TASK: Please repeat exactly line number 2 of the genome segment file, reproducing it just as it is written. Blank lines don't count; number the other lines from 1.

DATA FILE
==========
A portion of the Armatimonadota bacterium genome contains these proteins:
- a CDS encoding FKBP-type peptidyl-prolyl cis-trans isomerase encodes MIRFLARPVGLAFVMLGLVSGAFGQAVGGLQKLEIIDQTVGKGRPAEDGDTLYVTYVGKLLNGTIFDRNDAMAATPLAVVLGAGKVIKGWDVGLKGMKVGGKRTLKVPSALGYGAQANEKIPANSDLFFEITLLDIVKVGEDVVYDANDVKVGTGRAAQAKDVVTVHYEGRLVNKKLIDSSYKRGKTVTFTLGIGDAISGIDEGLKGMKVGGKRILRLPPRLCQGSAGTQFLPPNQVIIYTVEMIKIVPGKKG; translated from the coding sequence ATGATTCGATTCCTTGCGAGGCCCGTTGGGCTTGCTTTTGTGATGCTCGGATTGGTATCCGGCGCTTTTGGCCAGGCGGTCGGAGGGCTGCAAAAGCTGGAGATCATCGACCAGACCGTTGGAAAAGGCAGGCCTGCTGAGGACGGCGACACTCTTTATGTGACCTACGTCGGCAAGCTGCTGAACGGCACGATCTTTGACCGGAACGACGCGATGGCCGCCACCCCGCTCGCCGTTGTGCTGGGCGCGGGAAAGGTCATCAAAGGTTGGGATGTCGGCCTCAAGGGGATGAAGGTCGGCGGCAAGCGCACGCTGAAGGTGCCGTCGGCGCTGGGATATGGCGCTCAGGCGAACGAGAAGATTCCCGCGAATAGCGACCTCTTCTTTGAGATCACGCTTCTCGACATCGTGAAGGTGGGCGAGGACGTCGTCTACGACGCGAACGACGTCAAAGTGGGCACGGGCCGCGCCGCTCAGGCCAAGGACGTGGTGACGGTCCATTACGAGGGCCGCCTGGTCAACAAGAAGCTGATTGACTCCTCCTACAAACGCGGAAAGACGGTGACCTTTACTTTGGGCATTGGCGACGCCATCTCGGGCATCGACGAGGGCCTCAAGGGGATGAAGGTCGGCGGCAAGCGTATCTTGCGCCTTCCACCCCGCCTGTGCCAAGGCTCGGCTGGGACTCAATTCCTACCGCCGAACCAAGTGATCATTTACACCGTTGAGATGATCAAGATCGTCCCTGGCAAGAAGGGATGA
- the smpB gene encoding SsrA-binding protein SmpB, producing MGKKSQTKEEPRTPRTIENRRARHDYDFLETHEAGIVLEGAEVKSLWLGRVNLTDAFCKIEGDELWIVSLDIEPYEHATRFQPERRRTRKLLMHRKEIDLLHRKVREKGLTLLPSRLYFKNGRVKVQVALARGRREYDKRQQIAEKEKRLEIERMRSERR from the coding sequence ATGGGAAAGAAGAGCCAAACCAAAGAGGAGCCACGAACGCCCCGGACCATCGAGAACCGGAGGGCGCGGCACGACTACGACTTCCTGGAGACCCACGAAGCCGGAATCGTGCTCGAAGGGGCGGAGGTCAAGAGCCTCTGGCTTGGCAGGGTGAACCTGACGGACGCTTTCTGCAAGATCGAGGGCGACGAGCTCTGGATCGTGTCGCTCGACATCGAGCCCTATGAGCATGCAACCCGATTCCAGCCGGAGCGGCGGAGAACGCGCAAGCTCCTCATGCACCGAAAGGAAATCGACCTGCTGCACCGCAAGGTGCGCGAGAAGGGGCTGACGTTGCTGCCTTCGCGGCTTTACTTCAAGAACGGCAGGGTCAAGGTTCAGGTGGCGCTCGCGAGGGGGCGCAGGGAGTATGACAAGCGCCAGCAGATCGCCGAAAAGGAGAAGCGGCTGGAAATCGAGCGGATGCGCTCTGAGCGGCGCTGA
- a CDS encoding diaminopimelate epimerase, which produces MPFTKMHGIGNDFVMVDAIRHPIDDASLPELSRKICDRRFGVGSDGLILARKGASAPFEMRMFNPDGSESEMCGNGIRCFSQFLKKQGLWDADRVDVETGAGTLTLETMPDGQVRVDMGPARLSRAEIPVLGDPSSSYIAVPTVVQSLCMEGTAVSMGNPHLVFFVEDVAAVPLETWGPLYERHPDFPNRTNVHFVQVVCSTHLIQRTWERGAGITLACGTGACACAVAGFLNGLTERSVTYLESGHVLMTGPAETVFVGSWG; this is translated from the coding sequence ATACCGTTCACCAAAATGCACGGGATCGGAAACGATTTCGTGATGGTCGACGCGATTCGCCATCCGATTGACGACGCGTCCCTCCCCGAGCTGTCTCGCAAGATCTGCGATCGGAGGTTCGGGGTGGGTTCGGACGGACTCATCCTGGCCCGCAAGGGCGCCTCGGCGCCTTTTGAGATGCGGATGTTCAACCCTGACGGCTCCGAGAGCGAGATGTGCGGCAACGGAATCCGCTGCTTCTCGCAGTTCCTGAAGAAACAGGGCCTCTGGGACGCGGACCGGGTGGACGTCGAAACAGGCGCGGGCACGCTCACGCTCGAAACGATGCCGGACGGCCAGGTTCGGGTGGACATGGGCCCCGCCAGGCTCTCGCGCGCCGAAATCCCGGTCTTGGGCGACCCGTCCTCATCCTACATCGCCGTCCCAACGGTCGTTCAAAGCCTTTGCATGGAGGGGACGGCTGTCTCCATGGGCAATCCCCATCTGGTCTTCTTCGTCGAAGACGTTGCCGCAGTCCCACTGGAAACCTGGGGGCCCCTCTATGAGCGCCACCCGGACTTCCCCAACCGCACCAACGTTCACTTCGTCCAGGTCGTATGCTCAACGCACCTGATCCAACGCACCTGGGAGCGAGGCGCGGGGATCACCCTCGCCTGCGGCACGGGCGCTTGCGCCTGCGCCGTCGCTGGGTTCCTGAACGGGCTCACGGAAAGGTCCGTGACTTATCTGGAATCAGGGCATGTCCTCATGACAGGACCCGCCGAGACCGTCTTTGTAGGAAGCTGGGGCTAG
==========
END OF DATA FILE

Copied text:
- a CDS encoding FKBP-type peptidyl-prolyl cis-trans isomerase encodes MIRFLARPVGLAFVMLGLVSGAFGQAVGGLQKLEIIDQTVGKGRPAEDGDTLYVTYVGKLLNGTIFDRNDAMAATPLAVVLGAGKVIKGWDVGLKGMKVGGKRTLKVPSALGYGAQANEKIPANSDLFFEITLLDIVKVGEDVVYDANDVKVGTGRAAQAKDVVTVHYEGRLVNKKLIDSSYKRGKTVTFTLGIGDAISGIDEGLKGMKVGGKRILRLPPRLCQGSAGTQFLPPNQVIIYTVEMIKIVPGKKG; translated from the coding sequence ATGATTCGATTCCTTGCGAGGCCCGTTGGGCTTGCTTTTGTGATGCTCGGATTGGTATCCGGCGCTTTTGGCCAGGCGGTCGGAGGGCTGCAAAAGCTGGAGATCATCGACCAGACCGTTGGAAAAGGCAGGCCTGCTGAGGACGGCGACACTCTTTATGTGACCTACGTCGGCAAGCTGCTGAACGGCACGATCTTTGACCGGAACGACGCGATGGCCGCCACCCCGCTCGCCGTTGTGCTGGGCGCGGGAAAGGTCATCAAAGGTTGGGATGTCGGCCTCAAGGGGATGAAGGTCGGCGGCAAGCGCACGCTGAAGGTGCCGTCGGCGCTGGGATATGGCGCTCAGGCGAACGAGAAGATTCCCGCGAATAGCGACCTCTTCTTTGAGATCACGCTTCTCGACATCGTGAAGGTGGGCGAGGACGTCGTCTACGACGCGAACGACGTCAAAGTGGGCACGGGCCGCGCCGCTCAGGCCAAGGACGTGGTGACGGTCCATTACGAGGGCCGCCTGGTCAACAAGAAGCTGATTGACTCCTCCTACAAACGCGGAAAGACGGTGACCTTTACTTTGGGCATTGGCGACGCCATCTCGGGCATCGACGAGGGCCTCAAGGGGATGAAGGTCGGCGGCAAGCGTATCTTGCGCCTTCCACCCCGCCTGTGCCAAGGCTCGGCTGGGACTCAATTCCTACCGCCGAACCAAGTGATCATTTACACCGTTGAGATGATCAAGATCGTCCCTGGCAAGAAGGGATGA